Why would an insurance company want to know your credit score before offering you a policy?
Put yourself in their executives’ wingtips or heels. If you were essentially investing in somebody else’s auto, home, health or life risk, wouldn’t you want to know a little more about them?
“The insurer is looking to price the policy to reflect their risk,” says Michael Barry, spokesman for the Insurance Information Institute, a New York-based trade group. “They’ve found that people who manage their finances well also manage other important aspects of their lives responsibly.”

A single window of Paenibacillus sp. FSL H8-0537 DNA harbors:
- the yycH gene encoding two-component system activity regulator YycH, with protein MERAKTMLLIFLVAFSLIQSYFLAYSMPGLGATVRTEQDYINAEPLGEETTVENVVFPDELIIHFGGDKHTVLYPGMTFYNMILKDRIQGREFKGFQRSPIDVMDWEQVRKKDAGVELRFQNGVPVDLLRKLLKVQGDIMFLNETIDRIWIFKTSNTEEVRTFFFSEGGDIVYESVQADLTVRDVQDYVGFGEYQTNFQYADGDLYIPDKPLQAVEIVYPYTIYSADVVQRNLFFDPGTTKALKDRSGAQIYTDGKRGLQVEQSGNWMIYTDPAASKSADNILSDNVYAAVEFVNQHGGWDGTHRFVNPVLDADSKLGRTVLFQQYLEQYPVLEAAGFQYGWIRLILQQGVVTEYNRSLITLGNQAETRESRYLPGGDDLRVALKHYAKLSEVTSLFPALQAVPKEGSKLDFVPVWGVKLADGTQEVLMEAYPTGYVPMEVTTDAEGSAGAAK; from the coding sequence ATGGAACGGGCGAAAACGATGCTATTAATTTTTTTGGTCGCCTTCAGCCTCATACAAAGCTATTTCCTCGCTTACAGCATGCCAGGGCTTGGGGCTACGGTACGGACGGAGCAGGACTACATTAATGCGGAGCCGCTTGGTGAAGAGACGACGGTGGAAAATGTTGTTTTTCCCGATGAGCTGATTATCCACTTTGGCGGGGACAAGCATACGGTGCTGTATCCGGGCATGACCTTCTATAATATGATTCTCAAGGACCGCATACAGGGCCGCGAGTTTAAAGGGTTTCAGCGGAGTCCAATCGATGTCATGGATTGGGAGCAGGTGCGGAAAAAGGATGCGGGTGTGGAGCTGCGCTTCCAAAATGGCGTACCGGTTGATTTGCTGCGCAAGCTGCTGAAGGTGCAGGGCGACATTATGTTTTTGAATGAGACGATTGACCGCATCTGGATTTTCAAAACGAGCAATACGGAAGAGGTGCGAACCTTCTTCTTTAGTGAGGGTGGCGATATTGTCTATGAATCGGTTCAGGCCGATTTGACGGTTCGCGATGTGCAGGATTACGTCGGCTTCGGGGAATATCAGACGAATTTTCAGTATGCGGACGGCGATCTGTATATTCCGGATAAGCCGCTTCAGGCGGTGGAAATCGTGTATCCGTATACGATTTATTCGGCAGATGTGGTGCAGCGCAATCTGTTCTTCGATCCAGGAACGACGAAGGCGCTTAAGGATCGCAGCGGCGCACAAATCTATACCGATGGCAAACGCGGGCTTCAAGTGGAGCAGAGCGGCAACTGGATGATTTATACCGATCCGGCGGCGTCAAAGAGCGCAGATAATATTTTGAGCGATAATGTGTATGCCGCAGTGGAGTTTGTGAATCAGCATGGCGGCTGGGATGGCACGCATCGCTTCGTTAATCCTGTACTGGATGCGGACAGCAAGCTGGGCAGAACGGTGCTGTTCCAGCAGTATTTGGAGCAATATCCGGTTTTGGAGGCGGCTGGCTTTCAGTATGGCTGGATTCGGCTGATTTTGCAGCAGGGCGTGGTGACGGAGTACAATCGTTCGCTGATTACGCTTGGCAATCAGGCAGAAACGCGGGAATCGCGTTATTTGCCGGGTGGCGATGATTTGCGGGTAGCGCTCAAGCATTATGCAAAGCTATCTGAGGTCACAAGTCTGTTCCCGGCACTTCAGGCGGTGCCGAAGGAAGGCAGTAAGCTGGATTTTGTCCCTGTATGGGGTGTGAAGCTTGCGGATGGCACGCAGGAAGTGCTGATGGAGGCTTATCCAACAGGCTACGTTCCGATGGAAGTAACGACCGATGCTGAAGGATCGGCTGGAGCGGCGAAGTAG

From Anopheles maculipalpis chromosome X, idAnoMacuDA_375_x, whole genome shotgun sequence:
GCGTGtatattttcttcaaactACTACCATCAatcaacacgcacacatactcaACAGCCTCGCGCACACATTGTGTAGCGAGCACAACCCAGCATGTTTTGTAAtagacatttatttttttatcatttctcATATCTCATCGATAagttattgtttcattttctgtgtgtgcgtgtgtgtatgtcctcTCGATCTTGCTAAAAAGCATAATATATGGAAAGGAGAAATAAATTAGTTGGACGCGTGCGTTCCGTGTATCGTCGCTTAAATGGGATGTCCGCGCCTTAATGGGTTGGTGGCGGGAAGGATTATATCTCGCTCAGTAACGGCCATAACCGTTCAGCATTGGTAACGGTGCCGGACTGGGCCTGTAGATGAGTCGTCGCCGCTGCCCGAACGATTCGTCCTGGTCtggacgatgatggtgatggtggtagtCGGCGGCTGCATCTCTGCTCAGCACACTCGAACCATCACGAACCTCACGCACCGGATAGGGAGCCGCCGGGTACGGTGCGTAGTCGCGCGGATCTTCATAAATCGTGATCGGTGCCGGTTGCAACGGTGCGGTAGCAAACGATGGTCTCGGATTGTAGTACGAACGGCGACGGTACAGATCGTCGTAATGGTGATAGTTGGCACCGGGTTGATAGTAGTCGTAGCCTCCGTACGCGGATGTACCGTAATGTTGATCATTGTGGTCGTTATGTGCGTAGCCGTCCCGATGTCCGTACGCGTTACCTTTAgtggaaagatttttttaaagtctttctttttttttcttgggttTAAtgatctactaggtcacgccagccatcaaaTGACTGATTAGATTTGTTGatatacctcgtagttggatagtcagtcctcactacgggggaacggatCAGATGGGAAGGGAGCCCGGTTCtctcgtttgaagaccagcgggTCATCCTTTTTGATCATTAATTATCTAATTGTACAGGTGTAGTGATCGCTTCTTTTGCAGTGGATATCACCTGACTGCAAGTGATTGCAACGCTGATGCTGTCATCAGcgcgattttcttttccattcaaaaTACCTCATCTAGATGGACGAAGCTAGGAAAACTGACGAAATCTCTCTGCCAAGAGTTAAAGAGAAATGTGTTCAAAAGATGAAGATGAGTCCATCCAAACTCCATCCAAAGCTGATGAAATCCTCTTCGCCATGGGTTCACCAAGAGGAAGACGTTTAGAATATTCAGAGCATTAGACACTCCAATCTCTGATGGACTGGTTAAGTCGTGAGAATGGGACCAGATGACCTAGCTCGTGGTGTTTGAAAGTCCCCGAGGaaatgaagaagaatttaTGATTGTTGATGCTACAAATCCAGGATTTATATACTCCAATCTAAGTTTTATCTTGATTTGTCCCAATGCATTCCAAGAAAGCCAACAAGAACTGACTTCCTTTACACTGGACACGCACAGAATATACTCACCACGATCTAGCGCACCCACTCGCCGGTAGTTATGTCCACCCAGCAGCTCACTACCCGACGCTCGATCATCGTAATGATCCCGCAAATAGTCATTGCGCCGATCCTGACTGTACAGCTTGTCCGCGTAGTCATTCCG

You can keep an eye on your credit score for free at myBankrate.
Susan Wright, a St. Louis-based insurance expert and author, says insurers pull only certain aspects from your FICO credit score — including your payment history and total debt — to create what’s called your insurance score.
Auto and home insurers use this to weigh the likelihood that you’ll file a claim, miss a payment or attempt insurance fraud. Life and health insurers tend to focus primarily on payment history and the impact of your finances on your overall well-being.
Here’s how your credit score could affect your auto, home, health and life insurance rates.